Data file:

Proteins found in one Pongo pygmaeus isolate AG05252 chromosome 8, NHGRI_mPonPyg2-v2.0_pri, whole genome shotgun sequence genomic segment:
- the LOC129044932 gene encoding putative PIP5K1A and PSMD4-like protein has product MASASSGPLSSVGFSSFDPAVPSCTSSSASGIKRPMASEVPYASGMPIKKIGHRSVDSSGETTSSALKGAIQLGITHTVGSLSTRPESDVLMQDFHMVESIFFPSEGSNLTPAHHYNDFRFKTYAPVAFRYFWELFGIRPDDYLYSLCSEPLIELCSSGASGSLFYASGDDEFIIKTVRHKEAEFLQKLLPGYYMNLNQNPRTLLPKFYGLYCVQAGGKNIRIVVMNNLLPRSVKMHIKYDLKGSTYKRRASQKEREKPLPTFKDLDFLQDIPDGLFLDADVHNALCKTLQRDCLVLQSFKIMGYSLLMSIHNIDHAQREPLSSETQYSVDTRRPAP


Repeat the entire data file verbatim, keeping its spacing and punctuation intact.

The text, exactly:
Proteins found in one Pongo pygmaeus isolate AG05252 chromosome 8, NHGRI_mPonPyg2-v2.0_pri, whole genome shotgun sequence genomic segment:
- the LOC129044932 gene encoding putative PIP5K1A and PSMD4-like protein has product MASASSGPLSSVGFSSFDPAVPSCTSSSASGIKRPMASEVPYASGMPIKKIGHRSVDSSGETTSSALKGAIQLGITHTVGSLSTRPESDVLMQDFHMVESIFFPSEGSNLTPAHHYNDFRFKTYAPVAFRYFWELFGIRPDDYLYSLCSEPLIELCSSGASGSLFYASGDDEFIIKTVRHKEAEFLQKLLPGYYMNLNQNPRTLLPKFYGLYCVQAGGKNIRIVVMNNLLPRSVKMHIKYDLKGSTYKRRASQKEREKPLPTFKDLDFLQDIPDGLFLDADVHNALCKTLQRDCLVLQSFKIMGYSLLMSIHNIDHAQREPLSSETQYSVDTRRPAP